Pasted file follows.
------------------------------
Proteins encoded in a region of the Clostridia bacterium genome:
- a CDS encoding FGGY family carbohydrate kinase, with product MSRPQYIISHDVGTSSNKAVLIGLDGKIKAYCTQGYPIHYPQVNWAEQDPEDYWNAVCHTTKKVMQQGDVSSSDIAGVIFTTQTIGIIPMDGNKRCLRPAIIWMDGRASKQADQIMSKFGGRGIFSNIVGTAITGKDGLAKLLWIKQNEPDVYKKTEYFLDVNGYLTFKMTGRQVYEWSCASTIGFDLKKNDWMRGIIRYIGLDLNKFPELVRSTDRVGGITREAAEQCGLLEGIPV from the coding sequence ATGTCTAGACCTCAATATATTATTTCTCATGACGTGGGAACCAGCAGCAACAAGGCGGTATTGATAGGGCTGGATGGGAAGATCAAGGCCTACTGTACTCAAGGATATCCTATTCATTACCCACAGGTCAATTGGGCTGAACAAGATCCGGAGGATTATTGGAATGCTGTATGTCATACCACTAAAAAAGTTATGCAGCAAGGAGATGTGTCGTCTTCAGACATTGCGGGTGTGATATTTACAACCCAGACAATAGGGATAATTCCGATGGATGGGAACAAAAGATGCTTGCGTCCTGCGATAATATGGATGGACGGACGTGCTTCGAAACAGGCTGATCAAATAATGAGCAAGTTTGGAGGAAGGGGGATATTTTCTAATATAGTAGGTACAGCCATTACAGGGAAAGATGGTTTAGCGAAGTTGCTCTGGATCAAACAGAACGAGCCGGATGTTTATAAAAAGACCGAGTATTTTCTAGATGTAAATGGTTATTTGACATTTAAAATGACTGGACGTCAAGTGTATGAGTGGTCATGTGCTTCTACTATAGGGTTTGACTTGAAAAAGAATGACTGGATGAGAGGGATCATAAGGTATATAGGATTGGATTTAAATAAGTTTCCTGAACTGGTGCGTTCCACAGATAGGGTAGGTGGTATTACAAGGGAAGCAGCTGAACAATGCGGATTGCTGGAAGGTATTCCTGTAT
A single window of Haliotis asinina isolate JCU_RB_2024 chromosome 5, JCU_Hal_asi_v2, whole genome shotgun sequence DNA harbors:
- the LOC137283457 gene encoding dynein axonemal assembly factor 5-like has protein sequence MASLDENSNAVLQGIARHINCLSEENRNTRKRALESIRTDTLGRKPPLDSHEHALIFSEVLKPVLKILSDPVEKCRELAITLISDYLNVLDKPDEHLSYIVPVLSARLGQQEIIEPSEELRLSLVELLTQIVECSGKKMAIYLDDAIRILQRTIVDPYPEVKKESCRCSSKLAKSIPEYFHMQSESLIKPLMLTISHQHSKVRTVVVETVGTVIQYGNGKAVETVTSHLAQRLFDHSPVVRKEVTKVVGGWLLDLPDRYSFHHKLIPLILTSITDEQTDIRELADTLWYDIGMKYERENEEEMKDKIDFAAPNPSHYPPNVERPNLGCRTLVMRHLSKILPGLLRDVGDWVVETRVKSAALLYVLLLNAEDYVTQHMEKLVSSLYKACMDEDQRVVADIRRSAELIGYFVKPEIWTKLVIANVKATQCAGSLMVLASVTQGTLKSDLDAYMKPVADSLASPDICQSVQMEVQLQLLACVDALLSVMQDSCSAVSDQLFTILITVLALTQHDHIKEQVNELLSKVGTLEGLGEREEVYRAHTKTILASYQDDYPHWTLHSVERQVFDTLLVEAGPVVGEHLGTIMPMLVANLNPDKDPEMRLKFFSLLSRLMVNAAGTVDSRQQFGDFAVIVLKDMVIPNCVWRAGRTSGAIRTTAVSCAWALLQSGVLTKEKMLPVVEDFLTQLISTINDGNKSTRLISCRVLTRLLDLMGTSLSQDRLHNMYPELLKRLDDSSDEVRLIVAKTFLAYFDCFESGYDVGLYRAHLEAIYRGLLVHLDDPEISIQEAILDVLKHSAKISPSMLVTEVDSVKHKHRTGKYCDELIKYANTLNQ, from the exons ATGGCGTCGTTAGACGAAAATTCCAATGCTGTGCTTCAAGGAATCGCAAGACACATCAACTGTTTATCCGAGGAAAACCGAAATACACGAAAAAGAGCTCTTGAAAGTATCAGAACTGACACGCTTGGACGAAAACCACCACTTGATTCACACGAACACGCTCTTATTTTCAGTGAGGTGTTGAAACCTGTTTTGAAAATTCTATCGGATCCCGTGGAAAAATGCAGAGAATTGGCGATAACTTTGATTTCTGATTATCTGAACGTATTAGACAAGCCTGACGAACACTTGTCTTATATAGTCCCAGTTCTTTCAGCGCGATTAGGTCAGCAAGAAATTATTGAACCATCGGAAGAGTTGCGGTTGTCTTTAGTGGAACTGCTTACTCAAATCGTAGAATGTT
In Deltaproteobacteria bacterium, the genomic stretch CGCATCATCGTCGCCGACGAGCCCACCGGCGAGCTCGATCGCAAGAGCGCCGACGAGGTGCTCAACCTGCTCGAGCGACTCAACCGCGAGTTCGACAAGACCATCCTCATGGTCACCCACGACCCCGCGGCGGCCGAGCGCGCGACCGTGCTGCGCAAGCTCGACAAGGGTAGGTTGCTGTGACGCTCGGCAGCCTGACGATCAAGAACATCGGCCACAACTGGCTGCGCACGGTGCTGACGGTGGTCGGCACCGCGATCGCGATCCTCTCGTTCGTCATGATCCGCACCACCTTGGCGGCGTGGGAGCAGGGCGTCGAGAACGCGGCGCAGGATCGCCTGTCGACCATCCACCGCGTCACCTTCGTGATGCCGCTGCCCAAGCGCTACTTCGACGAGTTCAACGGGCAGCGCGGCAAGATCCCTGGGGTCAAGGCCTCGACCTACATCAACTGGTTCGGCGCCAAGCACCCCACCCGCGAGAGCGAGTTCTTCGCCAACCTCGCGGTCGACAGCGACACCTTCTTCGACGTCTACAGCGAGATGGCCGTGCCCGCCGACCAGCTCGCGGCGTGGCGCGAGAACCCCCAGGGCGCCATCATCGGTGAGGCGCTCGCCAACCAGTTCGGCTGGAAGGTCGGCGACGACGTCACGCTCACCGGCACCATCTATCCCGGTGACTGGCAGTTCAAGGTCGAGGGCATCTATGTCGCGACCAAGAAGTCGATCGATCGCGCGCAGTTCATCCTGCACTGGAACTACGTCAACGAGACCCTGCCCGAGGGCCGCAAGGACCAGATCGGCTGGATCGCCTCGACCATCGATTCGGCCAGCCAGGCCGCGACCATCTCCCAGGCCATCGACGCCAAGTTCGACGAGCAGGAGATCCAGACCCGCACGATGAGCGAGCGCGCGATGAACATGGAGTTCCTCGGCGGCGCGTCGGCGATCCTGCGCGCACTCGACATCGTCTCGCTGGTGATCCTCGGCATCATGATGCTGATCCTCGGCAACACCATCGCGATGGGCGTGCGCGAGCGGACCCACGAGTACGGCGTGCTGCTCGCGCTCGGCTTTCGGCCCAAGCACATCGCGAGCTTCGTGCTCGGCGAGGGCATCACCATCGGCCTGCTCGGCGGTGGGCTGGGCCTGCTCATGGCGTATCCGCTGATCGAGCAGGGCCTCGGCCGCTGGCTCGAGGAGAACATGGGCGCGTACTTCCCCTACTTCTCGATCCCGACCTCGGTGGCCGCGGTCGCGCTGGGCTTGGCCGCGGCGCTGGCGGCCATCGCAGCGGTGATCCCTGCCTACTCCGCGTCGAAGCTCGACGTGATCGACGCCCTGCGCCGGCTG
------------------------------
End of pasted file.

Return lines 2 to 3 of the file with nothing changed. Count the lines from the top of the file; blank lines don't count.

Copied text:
- a CDS encoding FGGY family carbohydrate kinase, with product MSRPQYIISHDVGTSSNKAVLIGLDGKIKAYCTQGYPIHYPQVNWAEQDPEDYWNAVCHTTKKVMQQGDVSSSDIAGVIFTTQTIGIIPMDGNKRCLRPAIIWMDGRASKQADQIMSKFGGRGIFSNIVGTAITGKDGLAKLLWIKQNEPDVYKKTEYFLDVNGYLTFKMTGRQVYEWSCASTIGFDLKKNDWMRGIIRYIGLDLNKFPELVRSTDRVGGITREAAEQCGLLEGIPV from the coding sequence ATGTCTAGACCTCAATATATTATTTCTCATGACGTGGGAACCAGCAGCAACAAGGCGGTATTGATAGGGCTGGATGGGAAGATCAAGGCCTACTGTACTCAAGGATATCCTATTCATTACCCACAGGTCAATTGGGCTGAACAAGATCCGGAGGATTATTGGAATGCTGTATGTCATACCACTAAAAAAGTTATGCAGCAAGGAGATGTGTCGTCTTCAGACATTGCGGGTGTGATATTTACAACCCAGACAATAGGGATAATTCCGATGGATGGGAACAAAAGATGCTTGCGTCCTGCGATAATATGGATGGACGGACGTGCTTCGAAACAGGCTGATCAAATAATGAGCAAGTTTGGAGGAAGGGGGATATTTTCTAATATAGTAGGTACAGCCATTACAGGGAAAGATGGTTTAGCGAAGTTGCTCTGGATCAAACAGAACGAGCCGGATGTTTATAAAAAGACCGAGTATTTTCTAGATGTAAATGGTTATTTGACATTTAAAATGACTGGACGTCAAGTGTATGAGTGGTCATGTGCTTCTACTATAGGGTTTGACTTGAAAAAGAATGACTGGATGAGAGGGATCATAAGGTATATAGGATTGGATTTAAATAAGTTTCCTGAACTGGTGCGTTCCACAGATAGGGTAGGTGGTATTACAAGGGAAGCAGCTGAACAATGCGGATTGCTGGAAGGTATTCCTGTAT
A single window of Haliotis asinina isolate JCU_RB_2024 chromosome 5, JCU_Hal_asi_v2, whole genome shotgun sequence DNA harbors: